|Systematic (IUPAC) name|
|Licence data||US FDA:|
|Excretion||Prednisolone is excreted via urine|
|ATC code||A07 C05, D07, H02, R01, S01, S02, S03|
|Synonyms||11,17-dihydroxy-17- (2-hydroxyacetyl)- 10,13-dimethyl-6,7,8,9,10,11,12,13,14,15,16,17- dodecahydrocyclopenta [a]phenanthren-3-one|
|Mol. mass||360.444 g/mol|
|(what is this?)|
Prednisolone is a synthetic glucocorticoid, a derivative of cortisol, which is used to treat a variety of inflammatory and auto-immune conditions. It is the active metabolite of the drug prednisone and is used especially in patients with hepatic failure, as these individuals are unable to metabolise prednisone into prednisolone.
Prednisolone is a corticosteroid drug with predominant glucocorticoid and low mineralocorticoid activity, making it useful for the treatment of a wide range of inflammatory and auto-immune conditions such as asthma, uveitis, pyoderma gangrenosum, rheumatoid arthritis, ulcerative colitis, pericarditis, temporal arteritis and Crohn's disease, Bell's palsy, multiple sclerosis, cluster headaches, vasculitis, acute lymphoblastic leukemia and autoimmune hepatitis, systemic lupus erythematosus, Kawasaki disease and dermatomyositis. It is also used for treatment of sarcoidosis, though the mechanism is unknown.
Prednisolone acetate ophthalmic suspension (eye drops) is an adrenocortical steroid product, prepared as a sterile ophthalmic suspension and used to reduce swelling, redness, itching, and allergic reactions affecting the eye.
Corticosteroids inhibit the inflammatory response to a variety of inciting agents and, it is presumed, delay or slow healing. They inhibit the edema, fibrin deposition, capillary dilation, leukocyte migration, capillary proliferation, fibroblast proliferation, deposition of collagen, and scar formation with inflammation.
Mechanism of action
Prednisolone irreversibly binds with glucocorticoid receptors (GR) alpha and beta for which they have a high affinity. AlphaGR and BetaGR are found in virtually all tissues with variable numbers between 3000 and 10000 per cell, depending on the tissue involved. Prednisolone can activate and influence biochemical behaviour of most cells. The steroid/receptor complexes dimerise and interact with cellular DNA in the nucleus, binding to steroid-response elements and modifying gene transcription. They induce synthesis of some proteins, and inhibit synthesis of others.
Not all metabolic actions on genes are known. Most mediator proteins are enzymes, e.g., cAMP-dependent kinase
Anti-inflammatory and immunosuppressive actions:
- Inhibition of gene transcription for COX-2, cytokines, cell adhesion molecules, and inducible NO synthase
- Blockage of Vit D3-mediated induction of osteocalcin gene in osteoblasts
- Modification of collegenase gene transcription
- Increase synthesis annexin-1, important in negative feedback on hypothalamus and anterior pituitary gland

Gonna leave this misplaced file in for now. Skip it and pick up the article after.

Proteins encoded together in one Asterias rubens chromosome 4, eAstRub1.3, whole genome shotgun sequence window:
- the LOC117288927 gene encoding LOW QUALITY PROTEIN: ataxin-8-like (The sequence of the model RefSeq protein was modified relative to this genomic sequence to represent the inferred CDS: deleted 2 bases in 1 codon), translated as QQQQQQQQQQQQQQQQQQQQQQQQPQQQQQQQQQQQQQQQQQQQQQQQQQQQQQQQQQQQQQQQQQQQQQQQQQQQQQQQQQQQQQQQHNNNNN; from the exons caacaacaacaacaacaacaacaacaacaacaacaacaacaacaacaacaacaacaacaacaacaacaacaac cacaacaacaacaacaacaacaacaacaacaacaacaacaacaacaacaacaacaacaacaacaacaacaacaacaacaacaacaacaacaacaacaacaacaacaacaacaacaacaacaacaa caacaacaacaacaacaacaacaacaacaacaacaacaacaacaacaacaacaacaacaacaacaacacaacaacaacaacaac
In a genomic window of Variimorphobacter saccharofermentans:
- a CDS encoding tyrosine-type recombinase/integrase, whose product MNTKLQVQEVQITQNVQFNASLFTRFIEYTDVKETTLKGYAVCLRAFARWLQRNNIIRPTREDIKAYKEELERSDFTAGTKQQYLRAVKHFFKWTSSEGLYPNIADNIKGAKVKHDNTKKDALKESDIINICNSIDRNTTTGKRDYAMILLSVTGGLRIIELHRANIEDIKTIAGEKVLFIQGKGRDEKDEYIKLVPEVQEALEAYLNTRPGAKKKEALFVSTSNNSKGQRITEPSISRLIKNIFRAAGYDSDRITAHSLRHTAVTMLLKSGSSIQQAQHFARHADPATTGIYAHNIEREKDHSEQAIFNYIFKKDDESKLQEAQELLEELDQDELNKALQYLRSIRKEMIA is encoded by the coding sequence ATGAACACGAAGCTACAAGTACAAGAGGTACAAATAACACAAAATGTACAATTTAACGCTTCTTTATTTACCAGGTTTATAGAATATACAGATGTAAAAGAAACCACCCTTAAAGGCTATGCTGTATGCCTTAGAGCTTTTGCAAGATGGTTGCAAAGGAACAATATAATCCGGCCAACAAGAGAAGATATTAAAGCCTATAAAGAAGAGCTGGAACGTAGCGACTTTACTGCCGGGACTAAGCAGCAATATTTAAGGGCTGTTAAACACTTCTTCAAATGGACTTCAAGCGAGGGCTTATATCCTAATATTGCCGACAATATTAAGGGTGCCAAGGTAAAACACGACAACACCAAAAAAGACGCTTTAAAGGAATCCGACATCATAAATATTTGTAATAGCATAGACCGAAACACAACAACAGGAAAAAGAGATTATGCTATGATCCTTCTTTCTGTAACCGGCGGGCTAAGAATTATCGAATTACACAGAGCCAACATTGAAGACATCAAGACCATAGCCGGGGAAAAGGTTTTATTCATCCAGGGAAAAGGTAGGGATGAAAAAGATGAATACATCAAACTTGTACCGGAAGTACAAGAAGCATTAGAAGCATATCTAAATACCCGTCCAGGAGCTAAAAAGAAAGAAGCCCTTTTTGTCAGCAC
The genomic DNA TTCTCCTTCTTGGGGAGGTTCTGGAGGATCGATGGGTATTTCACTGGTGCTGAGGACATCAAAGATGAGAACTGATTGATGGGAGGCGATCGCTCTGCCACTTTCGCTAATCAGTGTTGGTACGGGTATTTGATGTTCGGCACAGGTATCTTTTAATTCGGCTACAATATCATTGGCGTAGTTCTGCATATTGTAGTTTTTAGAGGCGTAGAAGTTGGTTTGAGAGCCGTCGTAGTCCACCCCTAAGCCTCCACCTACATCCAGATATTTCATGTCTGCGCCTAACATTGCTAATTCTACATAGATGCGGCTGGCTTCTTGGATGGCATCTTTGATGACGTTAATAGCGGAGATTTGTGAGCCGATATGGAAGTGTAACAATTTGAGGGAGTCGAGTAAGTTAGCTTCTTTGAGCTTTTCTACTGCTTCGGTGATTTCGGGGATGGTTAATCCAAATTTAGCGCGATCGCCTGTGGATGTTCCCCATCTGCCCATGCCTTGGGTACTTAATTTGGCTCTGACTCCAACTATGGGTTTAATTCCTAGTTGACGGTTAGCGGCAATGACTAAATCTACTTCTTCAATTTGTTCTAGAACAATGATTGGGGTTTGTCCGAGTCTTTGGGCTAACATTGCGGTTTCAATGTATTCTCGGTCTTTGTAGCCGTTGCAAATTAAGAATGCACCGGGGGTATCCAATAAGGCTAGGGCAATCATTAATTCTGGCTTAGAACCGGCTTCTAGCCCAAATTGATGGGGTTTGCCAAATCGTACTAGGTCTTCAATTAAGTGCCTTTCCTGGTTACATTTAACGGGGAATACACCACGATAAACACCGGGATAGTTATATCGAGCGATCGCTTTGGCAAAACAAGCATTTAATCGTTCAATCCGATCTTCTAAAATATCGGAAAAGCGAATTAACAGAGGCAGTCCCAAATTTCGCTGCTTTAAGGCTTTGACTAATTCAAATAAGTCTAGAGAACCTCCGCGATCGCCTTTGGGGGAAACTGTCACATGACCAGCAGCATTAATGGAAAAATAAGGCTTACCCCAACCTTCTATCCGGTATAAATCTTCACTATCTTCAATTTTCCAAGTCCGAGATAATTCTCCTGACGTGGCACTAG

Regulation of gene suppression leads to systemic suppression of inflammation and immune response. This is of clinical usefulness but ultimately leads to gluconeogenesis, proteolysis and lipolysis. Gene transcription returns to normal after cessation, but sudden stoppage can cause Addison's disease. Osteoporosis is permanent.
A lengthy course of prednisolone can cause bloody or black tarry stools from bleeding into the stomach (this requires urgent medical attention); filling or rounding out of the face; muscle cramps or pain; muscle weakness; nausea; pain in back, hips, ribs, arms, shoulders, or legs; reddish-purple stretch marks on arms, face, legs, trunk, or groin; thin and shiny skin; unusual bruising; urinating at night; rapid weight gain; and wounds that will not heal.
Prolonged use of prednisolone can lead to the development of osteoporosis which makes bones more fragile and susceptible to fractures. One way to help alleviate this side effect is through the use of calcium and vitamin D supplements.
Prednisolone can cause increased blood sugar levels for diabetics.
Other effects include decreased or blurred vision, increased eye pressure, increased thirst, cataract formation, confusion, rare cases of dementia in otherwise-healthy elderly patients, and nervousness.
Loteprednol is an analog drug that has reduced adverse ocular effects.
- depression, including suicidal thoughts
- feeling high (mania) or mood swings
- difficulty in thinking / confusion
- memory loss
- visual, auditory or tactile hallucinations
- having strange and frightening thoughts, changing behaviour or having feelings of being alone
Withdrawal from prednisolone can be problematic after taking large doses or over more than two weeks. This is caused by prednisolone inhibiting the natural production of corticosteroids in the "Hypothalamic-Pituitary-Adrenal Axis" (HPAA)
Banned status in athletics
As a glucocorticosteroid, unauthorized or ad-hoc use of prednisolone during competition via oral, intravenous, intramuscular or rectal routes is banned under WADA anti-doping rules. The drug may be used in competition with a TUE (Therapeutic Use Exemption), in compliance with WADA regulations. Local or topical use of prednisolone during competition as well as any use out of competition is not regulated.
The increase in potency observed in the progestin series by incorporation of additional unsaturation in the A ring (see delmadinone, applies in the corticoid series as well; the majority of commercial steroid anti-inflamatory agents in fact include this feature. The double bond at the 1 position may be formed by fermentation with an organism such as Corynebacterium simplex or by reaction with selenium dioxide (cf. methandrostenolone). Hydrocortisone acetate yields the widely used corticoid prednisolone acetate ; in the same vein, cortisone acetate goes to prednisone acetate. Mild saponification of either of these products yields the free alcohols prednisolone and prednisone, respectively.
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